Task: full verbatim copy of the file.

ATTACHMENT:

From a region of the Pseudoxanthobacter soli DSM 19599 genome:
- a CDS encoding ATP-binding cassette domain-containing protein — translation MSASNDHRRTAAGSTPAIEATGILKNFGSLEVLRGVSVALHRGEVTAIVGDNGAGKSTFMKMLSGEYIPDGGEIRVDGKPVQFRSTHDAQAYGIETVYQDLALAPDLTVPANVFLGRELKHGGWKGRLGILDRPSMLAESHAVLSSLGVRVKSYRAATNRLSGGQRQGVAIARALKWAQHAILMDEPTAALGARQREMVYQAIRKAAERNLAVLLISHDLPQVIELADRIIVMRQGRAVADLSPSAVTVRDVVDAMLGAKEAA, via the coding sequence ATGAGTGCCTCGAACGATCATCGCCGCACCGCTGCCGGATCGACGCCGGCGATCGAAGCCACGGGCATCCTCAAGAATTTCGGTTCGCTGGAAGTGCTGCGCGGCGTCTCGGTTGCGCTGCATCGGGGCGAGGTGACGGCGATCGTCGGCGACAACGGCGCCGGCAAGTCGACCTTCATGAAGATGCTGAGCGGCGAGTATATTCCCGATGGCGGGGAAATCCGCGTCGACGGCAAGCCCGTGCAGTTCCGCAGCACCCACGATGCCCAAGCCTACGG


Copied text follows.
From a region of the Pseudoxanthobacter soli DSM 19599 genome:
- a CDS encoding ATP-binding cassette domain-containing protein — translation MSASNDHRRTAAGSTPAIEATGILKNFGSLEVLRGVSVALHRGEVTAIVGDNGAGKSTFMKMLSGEYIPDGGEIRVDGKPVQFRSTHDAQAYGIETVYQDLALAPDLTVPANVFLGRELKHGGWKGRLGILDRPSMLAESHAVLSSLGVRVKSYRAATNRLSGGQRQGVAIARALKWAQHAILMDEPTAALGARQREMVYQAIRKAAERNLAVLLISHDLPQVIELADRIIVMRQGRAVADLSPSAVTVRDVVDAMLGAKEAA, via the coding sequence ATGAGTGCCTCGAACGATCATCGCCGCACCGCTGCCGGATCGACGCCGGCGATCGAAGCCACGGGCATCCTCAAGAATTTCGGTTCGCTGGAAGTGCTGCGCGGCGTCTCGGTTGCGCTGCATCGGGGCGAGGTGACGGCGATCGTCGGCGACAACGGCGCCGGCAAGTCGACCTTCATGAAGATGCTGAGCGGCGAGTATATTCCCGATGGCGGGGAAATCCGCGTCGACGGCAAGCCCGTGCAGTTCCGCAGCACCCACGATGCCCAAGCCTACGG